Nearly 300 Californians are unaccounted for as the Camp and Woolsey wildfires continue to burn across the Golden State, The San Jose Mercury News reported Thursday.
The Butte County Sheriff’s Office released a list with 297 names of missing people Wednesday night.
Hours before the new list was released, Butte County Sheriff Kory Honea said just 29 names would be added to the earlier list of 101 missing people.
The sheriff attributed the sudden jump in the number of missing to dozens of people calling in and reporting family members, friends and neighbors still missing Wednesday, according to The Mercury News.
“We are trying to get this information out as best we can,” Honea said Thursday morning, according to The Mercury News. “It’s a fluid situation. We can’t wait until the list is perfect. We think it’s more important to get the names out there and try to identify people who others think are missing.”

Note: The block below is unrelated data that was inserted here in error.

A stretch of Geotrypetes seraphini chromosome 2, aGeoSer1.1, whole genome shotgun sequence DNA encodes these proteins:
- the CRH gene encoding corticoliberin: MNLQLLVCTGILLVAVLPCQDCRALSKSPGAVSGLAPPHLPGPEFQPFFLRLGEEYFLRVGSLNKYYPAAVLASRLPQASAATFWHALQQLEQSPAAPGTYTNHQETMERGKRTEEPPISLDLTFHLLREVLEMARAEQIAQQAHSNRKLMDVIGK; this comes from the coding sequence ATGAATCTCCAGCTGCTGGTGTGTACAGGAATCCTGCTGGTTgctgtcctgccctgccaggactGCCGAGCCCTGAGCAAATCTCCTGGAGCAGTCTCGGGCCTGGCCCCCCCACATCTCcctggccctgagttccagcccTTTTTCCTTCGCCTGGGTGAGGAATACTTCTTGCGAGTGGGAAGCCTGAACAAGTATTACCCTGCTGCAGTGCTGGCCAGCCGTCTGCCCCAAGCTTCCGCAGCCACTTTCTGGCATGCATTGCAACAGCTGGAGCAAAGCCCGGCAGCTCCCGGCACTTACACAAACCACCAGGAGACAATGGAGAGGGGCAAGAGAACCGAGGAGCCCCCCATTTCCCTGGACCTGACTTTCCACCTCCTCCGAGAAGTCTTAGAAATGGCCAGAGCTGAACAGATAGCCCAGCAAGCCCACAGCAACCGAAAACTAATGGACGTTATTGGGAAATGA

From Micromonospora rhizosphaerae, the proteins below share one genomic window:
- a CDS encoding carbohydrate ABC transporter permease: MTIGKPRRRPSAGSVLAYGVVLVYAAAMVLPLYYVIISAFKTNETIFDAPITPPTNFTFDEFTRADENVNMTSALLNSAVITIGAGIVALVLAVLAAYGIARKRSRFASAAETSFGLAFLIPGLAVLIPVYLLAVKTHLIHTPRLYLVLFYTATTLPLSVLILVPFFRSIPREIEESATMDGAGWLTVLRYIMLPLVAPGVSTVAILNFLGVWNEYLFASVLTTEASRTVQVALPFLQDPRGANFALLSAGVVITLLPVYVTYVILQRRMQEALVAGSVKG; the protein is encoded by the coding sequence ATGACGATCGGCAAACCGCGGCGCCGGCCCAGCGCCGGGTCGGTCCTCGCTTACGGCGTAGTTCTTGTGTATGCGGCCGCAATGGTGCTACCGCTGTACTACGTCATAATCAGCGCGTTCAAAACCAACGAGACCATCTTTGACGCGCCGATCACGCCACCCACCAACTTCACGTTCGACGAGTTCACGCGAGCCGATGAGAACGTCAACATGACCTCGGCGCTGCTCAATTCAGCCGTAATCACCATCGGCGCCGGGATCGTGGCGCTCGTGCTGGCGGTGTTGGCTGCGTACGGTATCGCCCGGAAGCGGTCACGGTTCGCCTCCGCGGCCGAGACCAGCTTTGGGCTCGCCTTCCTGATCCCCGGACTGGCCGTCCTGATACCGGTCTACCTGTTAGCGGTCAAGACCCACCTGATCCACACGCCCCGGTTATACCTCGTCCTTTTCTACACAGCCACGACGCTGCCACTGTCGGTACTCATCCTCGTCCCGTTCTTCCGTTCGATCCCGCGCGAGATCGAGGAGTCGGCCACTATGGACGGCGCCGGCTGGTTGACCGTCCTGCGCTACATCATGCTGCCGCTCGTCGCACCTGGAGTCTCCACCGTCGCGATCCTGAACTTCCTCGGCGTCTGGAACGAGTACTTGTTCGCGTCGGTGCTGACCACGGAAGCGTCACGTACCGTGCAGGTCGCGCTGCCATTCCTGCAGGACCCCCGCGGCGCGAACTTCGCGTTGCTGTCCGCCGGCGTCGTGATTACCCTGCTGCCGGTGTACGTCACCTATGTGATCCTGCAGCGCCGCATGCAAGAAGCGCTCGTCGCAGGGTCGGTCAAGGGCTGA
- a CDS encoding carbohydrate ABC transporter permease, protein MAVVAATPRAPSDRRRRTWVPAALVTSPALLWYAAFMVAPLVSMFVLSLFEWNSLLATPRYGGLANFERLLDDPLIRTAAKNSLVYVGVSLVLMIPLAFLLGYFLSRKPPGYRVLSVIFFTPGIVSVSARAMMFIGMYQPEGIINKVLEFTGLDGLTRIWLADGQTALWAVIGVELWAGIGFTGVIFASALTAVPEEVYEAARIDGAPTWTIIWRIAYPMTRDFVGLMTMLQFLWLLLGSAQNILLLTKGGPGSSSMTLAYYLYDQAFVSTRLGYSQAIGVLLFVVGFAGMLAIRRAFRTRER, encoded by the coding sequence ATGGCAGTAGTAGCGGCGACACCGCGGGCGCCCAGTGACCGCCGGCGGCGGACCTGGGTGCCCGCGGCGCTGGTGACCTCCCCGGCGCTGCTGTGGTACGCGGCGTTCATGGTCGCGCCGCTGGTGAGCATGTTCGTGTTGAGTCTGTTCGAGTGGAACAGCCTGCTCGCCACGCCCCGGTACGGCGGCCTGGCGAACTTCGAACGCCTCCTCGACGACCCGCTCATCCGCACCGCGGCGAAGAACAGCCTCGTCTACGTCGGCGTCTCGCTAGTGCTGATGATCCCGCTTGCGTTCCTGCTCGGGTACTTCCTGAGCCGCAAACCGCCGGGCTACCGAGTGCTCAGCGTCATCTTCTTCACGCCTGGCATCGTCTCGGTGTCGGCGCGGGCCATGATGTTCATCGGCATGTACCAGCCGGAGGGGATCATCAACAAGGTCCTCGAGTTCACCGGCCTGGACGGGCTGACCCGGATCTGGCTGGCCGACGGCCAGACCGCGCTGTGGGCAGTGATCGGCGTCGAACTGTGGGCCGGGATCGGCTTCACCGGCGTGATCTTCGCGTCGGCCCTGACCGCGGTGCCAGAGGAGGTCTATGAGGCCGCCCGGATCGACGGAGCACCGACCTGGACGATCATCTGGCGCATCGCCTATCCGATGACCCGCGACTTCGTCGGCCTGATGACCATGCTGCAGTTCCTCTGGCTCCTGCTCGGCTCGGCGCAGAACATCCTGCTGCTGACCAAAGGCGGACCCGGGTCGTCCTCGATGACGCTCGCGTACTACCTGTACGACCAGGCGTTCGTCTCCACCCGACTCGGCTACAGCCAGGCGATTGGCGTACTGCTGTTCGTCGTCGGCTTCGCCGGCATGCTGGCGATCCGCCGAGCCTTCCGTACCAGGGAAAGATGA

Most of the missing lived around Paradise, California, a town of about 27,000 that is all but destroyed after the Camp Fire swept through the area.
Most of the missing are also above the age of 65.
Hundreds of searchers and 22 cadaver dogs are canvassing the wreckage of the Woolsey and Camp fires looking for human remains.
U.S. Interior Secretary Ryan Zinke and Federal Emergency Management Agency Director Brock Long visited California to meet with Democratic Gov. Jerry Brown and emergency officials and survey the wreckage left by the wildfires Wednesday.
Some of the devastation in Paradise, CA. The Camp Fire destroyed the town. I’m told this isn’t even the worst of it. pic.twitter.com/ynJVhWI28O
— Secretary Ryan Zinke (@SecretaryZinke) November 14, 2018
“We’ll be here for several years working this disaster,” Long said at a press conference after surveying Paradise, according to NBC News.
“The infrastructure is basically a total rebuild at this point,” he said. “You’re not going to be able to rebuild Paradise the way it was.”
The Camp Fire is the most deadly wildfire in California history. The fire has wiped out more than 9,000 houses and commercial buildings.
It had burned 140,000 acres and was 40 percent contained by Thursday morning, according to the state fire agency Cal Fire.
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